- For an external observer, education can be seen as a mechanical process that repeats itself year after year (only the faces at each desk change); but for a child, it's a process of personal discovery... That's the main motivation behind the 'from zero' concept. Their articles will always be at their level of understanding. They can read others words but they'll build their own. And this has to happen every year, in every school, in every grade... --Xavi 08:11, 5 February 2007 (EST)
- I understand what you say, that's a real issue if such an encyclopedia would turn into a passive repository of knowledge. An encyclopedia is not curricula. ; thank you for the word curriculla (or curriculum) which is better than school program. That's true that new children have ever again to learn what others have learned before.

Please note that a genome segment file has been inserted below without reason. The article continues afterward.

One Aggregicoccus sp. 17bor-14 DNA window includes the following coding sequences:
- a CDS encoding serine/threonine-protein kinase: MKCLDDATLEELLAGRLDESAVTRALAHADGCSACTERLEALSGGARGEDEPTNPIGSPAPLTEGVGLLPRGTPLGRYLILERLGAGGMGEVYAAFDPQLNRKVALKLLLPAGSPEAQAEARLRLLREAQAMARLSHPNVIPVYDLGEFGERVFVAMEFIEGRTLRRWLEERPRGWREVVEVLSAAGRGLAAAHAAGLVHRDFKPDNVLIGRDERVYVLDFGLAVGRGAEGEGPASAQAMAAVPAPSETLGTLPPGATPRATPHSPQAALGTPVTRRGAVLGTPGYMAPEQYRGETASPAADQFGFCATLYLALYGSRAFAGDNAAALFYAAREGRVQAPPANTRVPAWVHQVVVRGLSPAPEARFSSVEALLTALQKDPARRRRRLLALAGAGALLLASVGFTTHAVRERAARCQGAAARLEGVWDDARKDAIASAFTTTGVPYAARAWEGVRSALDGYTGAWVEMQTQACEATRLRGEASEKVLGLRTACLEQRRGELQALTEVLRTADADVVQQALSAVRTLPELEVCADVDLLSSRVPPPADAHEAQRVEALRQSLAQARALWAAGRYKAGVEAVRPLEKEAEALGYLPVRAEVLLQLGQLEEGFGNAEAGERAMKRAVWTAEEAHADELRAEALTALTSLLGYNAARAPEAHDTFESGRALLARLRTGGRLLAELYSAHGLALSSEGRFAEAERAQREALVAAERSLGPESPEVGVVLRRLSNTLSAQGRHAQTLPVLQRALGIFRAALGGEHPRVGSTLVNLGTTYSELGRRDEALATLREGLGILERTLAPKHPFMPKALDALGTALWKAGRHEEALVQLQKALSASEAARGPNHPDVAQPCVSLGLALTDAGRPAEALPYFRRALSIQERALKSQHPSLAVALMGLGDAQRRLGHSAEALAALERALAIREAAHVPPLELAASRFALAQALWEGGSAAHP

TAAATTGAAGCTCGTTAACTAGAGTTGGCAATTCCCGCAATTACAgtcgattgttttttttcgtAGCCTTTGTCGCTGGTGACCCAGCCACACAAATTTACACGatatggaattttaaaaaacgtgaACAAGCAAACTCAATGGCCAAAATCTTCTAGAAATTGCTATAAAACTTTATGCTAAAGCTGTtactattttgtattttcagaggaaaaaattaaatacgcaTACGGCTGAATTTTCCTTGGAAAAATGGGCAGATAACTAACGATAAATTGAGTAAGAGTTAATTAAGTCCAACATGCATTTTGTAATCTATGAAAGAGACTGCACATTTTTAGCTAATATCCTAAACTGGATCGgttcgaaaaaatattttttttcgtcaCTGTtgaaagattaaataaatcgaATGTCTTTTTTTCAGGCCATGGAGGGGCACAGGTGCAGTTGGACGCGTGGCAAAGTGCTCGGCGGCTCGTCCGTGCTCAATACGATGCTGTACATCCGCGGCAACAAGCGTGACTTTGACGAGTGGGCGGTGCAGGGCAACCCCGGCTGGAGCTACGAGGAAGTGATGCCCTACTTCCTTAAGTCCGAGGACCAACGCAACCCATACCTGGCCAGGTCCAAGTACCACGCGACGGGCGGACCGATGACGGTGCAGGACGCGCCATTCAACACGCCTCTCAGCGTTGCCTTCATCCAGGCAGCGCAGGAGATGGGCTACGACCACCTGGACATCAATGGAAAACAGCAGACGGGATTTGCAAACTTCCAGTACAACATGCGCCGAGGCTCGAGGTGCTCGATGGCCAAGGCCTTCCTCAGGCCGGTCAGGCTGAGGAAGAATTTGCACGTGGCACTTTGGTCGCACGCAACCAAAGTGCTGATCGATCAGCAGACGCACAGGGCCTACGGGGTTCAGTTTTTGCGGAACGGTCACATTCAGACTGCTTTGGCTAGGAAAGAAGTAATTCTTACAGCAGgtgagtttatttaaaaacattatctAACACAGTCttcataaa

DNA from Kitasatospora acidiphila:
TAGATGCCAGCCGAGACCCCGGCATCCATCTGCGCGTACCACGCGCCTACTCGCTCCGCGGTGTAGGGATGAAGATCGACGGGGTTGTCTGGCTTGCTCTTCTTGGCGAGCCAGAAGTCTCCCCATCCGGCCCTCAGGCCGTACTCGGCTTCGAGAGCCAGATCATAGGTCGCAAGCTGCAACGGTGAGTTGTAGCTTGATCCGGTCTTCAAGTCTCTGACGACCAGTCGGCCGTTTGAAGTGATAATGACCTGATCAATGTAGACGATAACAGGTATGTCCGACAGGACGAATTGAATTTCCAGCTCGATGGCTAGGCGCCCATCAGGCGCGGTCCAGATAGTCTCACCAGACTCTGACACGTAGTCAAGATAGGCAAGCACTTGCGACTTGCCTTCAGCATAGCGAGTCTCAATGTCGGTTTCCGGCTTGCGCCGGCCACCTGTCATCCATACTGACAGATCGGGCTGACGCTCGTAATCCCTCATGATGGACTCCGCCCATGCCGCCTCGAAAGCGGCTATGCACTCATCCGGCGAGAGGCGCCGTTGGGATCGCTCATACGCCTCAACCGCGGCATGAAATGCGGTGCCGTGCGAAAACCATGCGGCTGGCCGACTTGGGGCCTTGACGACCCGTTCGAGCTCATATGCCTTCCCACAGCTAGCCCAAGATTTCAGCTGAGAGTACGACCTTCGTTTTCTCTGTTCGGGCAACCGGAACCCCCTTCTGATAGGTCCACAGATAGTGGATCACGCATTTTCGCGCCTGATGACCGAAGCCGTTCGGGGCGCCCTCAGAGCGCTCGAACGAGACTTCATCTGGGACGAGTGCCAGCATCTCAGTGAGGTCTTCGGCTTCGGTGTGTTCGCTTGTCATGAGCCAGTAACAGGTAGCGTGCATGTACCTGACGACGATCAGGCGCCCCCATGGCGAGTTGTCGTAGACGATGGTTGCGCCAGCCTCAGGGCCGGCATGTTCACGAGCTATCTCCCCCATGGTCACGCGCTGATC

- Nevertheless they can't start from nothing. I beleive that they would more easily work on a wiki which allready has sufficient content than on a really empty one. While discussing the Vikidia project, someone suggested that the only fact to know that you can correct or add to it when you are reading an article, make a big difference in how you read it. I also beleive that children can be quite tolerant in reading things that they don't fully understand at first. (Which doesn't mean that it's useless to have subjects written for them). Of course basic or core article would rather be made first (but would not all be made, and first articles are just partly core article), but one (including children) can still make few correction to them, make some links etc... And they can work from the beginning on special articles as one on their town, on the breed of their dog, on Greenland if they are interested in it... The question might be if one need to write on everything he learns or on some things, and just read about most subject. I would notice as well that even on the biggest wikipédia (in english) every one (or nearly) can still find things to correct and add. I don't know how it will be in 10 years, but while beginning, we might be far from the problem that it would be "finished" ! I agree anyway that it could be a great experience as well to see a wiki growing by your work and the one of children of the same age/grade. Astirmays 15:36, 6 February 2007 (EST)